Wednesday, December 27, 2006

Configuring Code Access Security in SharePoint Solutions

Continuing my quest to explore all details of the new solution framework in Sharepoint v3 I stumbled on one issue of great importance: Code Access Security.

There are several options when it comes to configuring the CAS.

  1. Install the assembly in the GAC
  2. Set the trustlevel of the web application in web.config to Full
  3. Create a permission set with all permissions required by the assembly

This MSDN article describes the pros and cons of the above three options in detail. In essence the first two options are easy to implement, but may compromise security and potentially could lead to licensing issues. Microsoft's recommendation is to create permission set tailored to your application. No doubt this option is most time consuming and requires more configuration changes, nevertheless it is the most secure one.

The WSS solution framework allows the deployment of assemblies with custom CAS policy. The CAS policy definition however is different than declaring custom CAS policy for an ASP.NET web application. The snipped below shows the structure of the CAS policy definition in the WSS solution:

The first <Assembly> elements define the target location for our assemblies. The target location of the assembly is determined by the attribute DeploymentTarget="WebApplication" and in this case it is the bin directory in the root of the target web application. Since all WSS applications run by default with trust level WSS_Minimal, which does not give any permissions to our assemblies, we need to include the <CodeAccessSecurity> section in the solution manifest. This way WSS can create a new WSS_Custom trust level. This newly created trust level is based on WSS_Minimal and in addition it will include the specific permissions for our assemblies. WSS stores the definition of this trust level in "C:\Program Files\Common Files\Microsoft Shared\Web Server Extensions\12\config\wss_custom_wss_minimaltrust.config".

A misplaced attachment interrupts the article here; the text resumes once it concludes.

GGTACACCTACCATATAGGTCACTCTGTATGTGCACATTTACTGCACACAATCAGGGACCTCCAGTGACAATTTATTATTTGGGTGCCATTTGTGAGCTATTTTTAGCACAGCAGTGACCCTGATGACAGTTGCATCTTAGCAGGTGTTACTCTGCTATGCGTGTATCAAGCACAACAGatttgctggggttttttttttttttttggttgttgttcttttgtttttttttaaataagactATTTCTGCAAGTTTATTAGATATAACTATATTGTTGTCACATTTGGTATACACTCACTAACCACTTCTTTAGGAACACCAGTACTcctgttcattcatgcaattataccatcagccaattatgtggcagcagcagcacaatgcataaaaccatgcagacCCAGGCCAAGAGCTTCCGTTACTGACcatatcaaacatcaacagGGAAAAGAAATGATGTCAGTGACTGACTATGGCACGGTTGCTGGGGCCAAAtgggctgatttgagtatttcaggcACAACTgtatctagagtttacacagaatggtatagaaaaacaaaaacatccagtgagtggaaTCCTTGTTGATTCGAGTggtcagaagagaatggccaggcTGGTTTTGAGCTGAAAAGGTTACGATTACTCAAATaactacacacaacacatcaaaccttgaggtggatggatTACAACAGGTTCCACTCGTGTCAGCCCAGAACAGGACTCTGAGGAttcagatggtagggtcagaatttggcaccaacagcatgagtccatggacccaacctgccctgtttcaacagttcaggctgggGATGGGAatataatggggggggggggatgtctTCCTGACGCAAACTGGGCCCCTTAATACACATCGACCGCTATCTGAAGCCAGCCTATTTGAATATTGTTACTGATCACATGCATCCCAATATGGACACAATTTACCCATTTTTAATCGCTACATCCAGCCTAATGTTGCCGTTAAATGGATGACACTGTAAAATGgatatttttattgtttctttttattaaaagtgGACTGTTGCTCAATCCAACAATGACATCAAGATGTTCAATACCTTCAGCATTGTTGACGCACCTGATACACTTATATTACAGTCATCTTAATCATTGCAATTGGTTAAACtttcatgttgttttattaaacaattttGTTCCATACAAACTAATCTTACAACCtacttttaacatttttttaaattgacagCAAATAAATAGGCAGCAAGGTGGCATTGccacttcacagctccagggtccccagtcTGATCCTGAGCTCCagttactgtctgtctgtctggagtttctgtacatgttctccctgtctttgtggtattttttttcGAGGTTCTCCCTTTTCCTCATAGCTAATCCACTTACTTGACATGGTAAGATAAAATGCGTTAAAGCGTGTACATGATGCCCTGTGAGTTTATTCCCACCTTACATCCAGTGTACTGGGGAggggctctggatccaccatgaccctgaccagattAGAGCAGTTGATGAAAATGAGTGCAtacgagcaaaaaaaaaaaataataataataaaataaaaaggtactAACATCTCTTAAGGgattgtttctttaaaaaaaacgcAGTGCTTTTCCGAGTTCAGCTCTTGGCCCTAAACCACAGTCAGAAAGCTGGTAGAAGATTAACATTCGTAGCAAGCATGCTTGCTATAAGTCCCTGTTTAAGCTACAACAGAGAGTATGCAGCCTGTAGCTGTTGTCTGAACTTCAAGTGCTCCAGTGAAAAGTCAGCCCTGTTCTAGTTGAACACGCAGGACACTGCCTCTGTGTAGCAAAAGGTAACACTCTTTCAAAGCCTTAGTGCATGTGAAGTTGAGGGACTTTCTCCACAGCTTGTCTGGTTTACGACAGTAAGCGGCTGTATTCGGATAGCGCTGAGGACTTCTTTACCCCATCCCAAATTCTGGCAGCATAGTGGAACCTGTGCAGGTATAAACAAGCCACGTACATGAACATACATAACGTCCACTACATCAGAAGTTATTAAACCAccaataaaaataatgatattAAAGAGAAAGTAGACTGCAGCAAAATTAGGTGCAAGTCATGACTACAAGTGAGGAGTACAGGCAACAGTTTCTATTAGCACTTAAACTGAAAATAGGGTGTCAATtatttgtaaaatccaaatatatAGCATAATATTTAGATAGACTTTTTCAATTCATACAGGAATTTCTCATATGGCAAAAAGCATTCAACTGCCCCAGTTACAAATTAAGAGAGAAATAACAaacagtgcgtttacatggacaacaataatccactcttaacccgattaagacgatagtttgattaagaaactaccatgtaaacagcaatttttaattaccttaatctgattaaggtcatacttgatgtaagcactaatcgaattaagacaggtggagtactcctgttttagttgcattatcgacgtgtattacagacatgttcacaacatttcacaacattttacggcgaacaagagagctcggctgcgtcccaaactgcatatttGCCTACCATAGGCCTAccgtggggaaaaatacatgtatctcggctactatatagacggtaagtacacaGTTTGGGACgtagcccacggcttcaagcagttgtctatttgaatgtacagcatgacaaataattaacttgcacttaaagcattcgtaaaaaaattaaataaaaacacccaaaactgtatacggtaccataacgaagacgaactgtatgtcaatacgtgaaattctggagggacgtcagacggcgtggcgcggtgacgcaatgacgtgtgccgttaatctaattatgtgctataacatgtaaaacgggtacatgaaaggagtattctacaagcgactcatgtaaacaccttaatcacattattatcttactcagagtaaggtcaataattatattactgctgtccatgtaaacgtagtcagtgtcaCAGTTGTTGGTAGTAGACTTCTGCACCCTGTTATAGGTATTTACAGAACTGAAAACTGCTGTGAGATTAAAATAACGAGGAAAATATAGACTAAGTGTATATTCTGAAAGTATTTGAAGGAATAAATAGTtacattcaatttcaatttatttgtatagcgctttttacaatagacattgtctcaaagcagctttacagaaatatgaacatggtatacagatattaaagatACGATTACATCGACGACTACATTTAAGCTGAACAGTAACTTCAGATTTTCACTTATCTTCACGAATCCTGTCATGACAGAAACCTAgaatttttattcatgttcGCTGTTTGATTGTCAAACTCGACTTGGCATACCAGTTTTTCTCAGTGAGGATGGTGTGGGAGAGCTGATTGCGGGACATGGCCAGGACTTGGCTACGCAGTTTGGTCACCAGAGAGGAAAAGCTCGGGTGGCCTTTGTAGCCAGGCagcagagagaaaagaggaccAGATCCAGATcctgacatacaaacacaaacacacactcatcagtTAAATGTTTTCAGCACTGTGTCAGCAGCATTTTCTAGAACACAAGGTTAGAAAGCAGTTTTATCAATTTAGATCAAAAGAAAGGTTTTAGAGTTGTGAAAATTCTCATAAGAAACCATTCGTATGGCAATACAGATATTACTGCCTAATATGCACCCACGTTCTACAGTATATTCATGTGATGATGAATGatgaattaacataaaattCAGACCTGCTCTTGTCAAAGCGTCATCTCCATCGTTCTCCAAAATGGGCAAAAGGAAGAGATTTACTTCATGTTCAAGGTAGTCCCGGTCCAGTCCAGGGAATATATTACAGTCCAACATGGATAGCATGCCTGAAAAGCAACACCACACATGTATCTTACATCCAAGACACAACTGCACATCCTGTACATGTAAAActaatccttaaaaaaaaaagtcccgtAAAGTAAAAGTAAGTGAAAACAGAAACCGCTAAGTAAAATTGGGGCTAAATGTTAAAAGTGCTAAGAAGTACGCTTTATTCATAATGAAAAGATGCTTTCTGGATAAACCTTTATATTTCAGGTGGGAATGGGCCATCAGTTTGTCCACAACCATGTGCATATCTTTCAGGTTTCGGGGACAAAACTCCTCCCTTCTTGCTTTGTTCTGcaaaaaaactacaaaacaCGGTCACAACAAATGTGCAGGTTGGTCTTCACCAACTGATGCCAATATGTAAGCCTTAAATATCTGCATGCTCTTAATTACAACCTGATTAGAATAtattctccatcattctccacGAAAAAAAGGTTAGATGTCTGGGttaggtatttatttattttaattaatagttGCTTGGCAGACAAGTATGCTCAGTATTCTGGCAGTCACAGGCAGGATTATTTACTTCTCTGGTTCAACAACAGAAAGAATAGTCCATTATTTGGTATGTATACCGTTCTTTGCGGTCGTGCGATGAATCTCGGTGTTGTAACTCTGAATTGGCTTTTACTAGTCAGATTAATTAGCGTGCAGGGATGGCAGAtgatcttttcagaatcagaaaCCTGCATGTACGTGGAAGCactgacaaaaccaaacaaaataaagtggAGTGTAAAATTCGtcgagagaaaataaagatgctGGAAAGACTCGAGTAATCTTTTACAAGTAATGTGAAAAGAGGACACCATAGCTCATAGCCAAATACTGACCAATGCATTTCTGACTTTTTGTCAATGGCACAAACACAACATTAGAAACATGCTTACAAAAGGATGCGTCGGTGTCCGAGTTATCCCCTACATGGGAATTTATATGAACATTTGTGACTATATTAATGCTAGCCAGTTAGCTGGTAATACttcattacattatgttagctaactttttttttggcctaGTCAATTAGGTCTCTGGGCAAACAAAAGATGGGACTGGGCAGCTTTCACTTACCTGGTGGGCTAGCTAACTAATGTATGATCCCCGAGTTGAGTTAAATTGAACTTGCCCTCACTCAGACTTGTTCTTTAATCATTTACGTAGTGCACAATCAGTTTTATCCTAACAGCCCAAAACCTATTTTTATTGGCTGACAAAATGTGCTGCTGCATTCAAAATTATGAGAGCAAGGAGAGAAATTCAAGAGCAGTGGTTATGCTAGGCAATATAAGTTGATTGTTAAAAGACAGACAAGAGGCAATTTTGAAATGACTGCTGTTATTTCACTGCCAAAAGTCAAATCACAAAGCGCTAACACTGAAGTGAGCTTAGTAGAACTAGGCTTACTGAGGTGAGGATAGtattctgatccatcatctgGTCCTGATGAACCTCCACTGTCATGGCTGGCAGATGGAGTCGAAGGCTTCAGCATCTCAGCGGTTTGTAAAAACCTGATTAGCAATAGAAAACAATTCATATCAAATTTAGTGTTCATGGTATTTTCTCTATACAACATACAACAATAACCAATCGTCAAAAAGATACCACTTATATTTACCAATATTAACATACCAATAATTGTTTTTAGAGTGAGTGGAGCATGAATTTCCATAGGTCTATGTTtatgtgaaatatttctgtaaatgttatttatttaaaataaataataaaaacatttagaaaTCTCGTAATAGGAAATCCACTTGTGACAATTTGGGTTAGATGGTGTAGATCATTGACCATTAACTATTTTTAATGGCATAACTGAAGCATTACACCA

The assemblies included in this policy can be specified either individually by name or in a group by the public key blob.

The assemblies included in this policy can be specified either individually by name or in a group by the public key blob. To get the key blob you can use the Strong Name Tool (Sn.exe).

In the <PermissionSet> element add individual permission using the usual syntax. More about permissions and their syntax here and here . In this particular sample I included some of the commonly used permissions. After I compiled and deployed the solution I noticed that the web.config has been modified. A new trust level WSS_Custom has been created and the trust level has been set to this new level. If we look at the newly created file with our policy "C:\Program Files\Common Files\Microsoft Shared\Web Server Extensions\12\config\wss_custom_wss_minimaltrust.config" we'll notice that WSS created StrongNameMembershipCondition code group and a new <PermissionSet> element with a name made up of the solution file name and GUID.

I also tried to find out if there are ways to create UrlMembershipCondition code groups, so that I can include the target path for my assemblies and be done with it. Unfortunately it looks like this option is not available. Furthermore I was not able to create an unrestricted PermissionSet, so that I don't need to specify individual permissions. This leaves us with one option to specify all permissions required for the execution of our assemblies, which is not an easy task when working with third party assemblies and complex WSS applications. Luckily most of the time if a method fails because of missing permission the framework will throw an exception with appropriate error message.